John's Geekblog


If you've come here to find another (?) exciting, sexy weblog full of observations both witty and meaningful, you've come to the wrong place. I don't have any reason to believe that you'd find anything in my life very interesting.

This blog has one simple purpose: to be my on-line logbook for data from my experiments in ham radio and time/frequency measurement. If you want to know when I last adjusted the frequency of my Rubidium standard, then this is the place to be. Otherwise, forget it.
jra on 08.03.03 @ 10:11 AM EST [link]

Sunday, February 26th

28 Volt Battery System Details


I am using two 100AH AGM batteries in series. using an IOTA DLS 27-15/IQ4 15 amp charger. The IOTA is an intelligent charger with three modes:

LED steady on -- float charge at 2.266V/cell -- 27.192V total
LED slow blink -- absorption charge at 2.366V/cell -- 28.392V total
LED fast blink -- bulk charge at 2.466V/cell -- 29.592V total
jra on 02.26.12 @ 06:44 PM EST [link]


Wednesday, December 28th

Voltage Regulator for BVA


I'm using an "ALWSR" low noise voltage regulator to power the 8607 BVA. It is designed by Andrew Weekes and is based on Walt Jung's "Super-regulator". Andrew's web pages about the regulator start here: http://www.andrewweekes.talktalk.net/potentially_positive.htm.

The board has a pre-regulator stage but using this requires significant headroom above the output voltage -- abiout 4 - 4.5 volts. Since the oscillator wants 24 volts and the system is run off of 2 "12V" AGM cells in series connected to a float charger, this doesn't allow for much drop if the power goes off and the batteries start to run down. The main advantage of the pre-regulator is to improve the dynamic stability of the system (ie, reduce the output voltage change when there is a sudden change of input voltage). That's not a major issue for this application since the OCXO will draw nearly constant power once it's warmed up. So, I am bypassing the pre-regulator stage to reduce the headroom requirement.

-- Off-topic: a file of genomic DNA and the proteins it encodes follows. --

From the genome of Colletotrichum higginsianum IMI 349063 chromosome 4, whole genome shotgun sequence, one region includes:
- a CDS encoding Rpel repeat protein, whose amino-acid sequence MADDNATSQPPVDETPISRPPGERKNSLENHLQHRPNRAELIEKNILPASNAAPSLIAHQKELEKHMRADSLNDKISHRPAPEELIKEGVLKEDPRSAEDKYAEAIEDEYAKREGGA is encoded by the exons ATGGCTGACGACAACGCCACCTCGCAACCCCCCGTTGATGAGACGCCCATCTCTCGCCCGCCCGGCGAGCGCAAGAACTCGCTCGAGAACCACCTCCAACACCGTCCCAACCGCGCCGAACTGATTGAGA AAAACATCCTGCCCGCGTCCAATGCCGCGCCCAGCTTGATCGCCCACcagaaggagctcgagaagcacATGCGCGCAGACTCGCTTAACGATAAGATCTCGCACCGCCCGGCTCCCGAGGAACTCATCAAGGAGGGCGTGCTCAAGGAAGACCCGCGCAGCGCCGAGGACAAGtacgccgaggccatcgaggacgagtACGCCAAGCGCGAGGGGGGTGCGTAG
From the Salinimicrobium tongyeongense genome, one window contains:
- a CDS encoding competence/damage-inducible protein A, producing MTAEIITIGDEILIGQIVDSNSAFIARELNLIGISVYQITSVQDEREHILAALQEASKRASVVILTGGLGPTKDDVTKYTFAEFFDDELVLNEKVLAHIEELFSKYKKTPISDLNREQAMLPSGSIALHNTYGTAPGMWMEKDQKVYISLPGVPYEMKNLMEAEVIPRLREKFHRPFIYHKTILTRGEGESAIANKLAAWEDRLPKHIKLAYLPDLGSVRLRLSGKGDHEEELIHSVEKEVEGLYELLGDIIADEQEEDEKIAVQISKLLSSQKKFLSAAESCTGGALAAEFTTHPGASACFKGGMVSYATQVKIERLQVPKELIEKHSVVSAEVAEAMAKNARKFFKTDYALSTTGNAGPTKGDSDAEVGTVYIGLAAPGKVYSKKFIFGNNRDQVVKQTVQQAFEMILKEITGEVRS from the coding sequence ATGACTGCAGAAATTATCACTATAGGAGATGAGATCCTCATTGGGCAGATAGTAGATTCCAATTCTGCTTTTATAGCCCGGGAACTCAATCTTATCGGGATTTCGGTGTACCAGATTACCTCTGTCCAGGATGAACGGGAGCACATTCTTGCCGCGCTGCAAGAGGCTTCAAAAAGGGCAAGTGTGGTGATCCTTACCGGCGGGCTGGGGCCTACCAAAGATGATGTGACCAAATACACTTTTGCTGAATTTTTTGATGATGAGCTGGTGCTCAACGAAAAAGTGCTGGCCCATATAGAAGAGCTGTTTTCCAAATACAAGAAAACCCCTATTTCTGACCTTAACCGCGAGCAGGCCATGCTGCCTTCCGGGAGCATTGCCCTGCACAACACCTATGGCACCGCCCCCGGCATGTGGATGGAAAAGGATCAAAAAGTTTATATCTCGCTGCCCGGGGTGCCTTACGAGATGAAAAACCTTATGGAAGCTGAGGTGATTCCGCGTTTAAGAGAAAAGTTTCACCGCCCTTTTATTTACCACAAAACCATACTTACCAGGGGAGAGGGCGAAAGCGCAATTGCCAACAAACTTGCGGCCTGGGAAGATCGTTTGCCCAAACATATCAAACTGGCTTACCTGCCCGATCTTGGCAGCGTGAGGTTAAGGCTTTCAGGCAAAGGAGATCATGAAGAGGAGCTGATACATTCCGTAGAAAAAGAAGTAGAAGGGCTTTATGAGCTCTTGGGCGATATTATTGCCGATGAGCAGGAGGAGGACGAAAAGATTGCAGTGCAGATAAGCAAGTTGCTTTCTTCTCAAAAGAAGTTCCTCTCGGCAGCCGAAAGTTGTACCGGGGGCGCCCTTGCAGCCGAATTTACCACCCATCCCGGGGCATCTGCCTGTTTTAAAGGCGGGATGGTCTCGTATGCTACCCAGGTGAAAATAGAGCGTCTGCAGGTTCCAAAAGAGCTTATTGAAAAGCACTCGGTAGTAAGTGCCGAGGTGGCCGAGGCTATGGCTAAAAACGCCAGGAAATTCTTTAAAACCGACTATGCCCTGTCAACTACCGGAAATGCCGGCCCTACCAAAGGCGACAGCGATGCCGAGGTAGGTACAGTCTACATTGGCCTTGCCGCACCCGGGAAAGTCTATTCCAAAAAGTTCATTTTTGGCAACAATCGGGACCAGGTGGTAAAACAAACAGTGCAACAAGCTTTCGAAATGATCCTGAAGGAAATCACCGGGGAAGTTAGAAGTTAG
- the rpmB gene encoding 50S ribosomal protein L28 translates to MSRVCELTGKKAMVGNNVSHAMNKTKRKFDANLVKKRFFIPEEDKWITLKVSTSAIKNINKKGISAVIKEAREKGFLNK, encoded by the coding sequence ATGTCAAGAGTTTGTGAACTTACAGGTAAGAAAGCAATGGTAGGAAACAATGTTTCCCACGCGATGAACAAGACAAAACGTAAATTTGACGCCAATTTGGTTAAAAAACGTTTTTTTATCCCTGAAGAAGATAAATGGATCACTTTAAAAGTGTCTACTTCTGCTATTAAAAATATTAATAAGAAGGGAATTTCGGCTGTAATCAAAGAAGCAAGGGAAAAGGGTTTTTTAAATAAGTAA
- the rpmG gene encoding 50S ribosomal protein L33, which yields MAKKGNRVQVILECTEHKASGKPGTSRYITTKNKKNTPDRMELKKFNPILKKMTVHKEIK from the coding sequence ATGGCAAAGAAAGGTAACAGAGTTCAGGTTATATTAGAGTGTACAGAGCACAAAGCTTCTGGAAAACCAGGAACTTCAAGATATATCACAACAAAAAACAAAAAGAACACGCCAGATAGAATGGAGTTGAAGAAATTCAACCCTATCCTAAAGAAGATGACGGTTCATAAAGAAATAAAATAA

With a 28.8V input, the output voltage is 24.023 volts. Reducing the input voltage shows a very pronounced loss of regulation at about 24.5V, with about 0.1V reduction of the output over less than 0.1V change of the input. The voltage has been stable within +/-0.5 millivolt for 12 hours after initial power-on.

The circuit uses an LED which glows when the circuit is operating properly. The LED extinguishes at about the same point as regulation is lost, so it's a good reference point -- if the LED is fully lit, there's enough voltage to maintain regulation.

As a last bit of data, at 28.8V input, the regulator draws about 32ma with no load other than the DVM.


jra on 12.28.11 @ 03:03 PM EST [link]


Tuesday, December 27th

GPS Antenna Cable Delays


VNA measurements of the delay from each GPS antenna to the output of the splitters:

Antenna 1 -- Aeroantenna choke ring to HP 58517A 8-port splitter: 140 ns

Antenna 2 -- Motorola Timing2000 to HP 58535A 2-port splitter: 165 ns

Details at http://www.febo.com/pages/lab_documentation/gps_cable_delay/


jra on 12.27.11 @ 11:57 AM EST [link]


Saturday, December 24th

Z3801A self survey result


For comparison to the M12+ survey results, this is what Z3801A unit #1 came up with after doing its (shorter) self-survey:

33 52 43.214 N
84 02 29.041 W
325.20 M MSL


jra on 12.24.11 @ 02:37 PM EST [link]


GPS Coordinates


A 48 hour survey using a Motorola M12+ receiver shows the coordinates of the Aeroantenna GPS antenna to be:

Latitude: 33.8786812 N
Longitude: 84.0414157 W

Latitude: 33 52 43.252 N
Longitude: 84 2 29.097 W

Latitude: 33 52.7208720 N
Longitude: 84 2.4849420 W

Elevation 331.97 M MSL, 300.91 M GPS


jra on 12.24.11 @ 02:31 PM EST [link]


Restarting the Blog


After packing up the lab in Dayton, Ohio in late 2009, I'm finally getting things running in our new Atlanta-area basement.


jra on 12.24.11 @ 10:45 AM EST [link]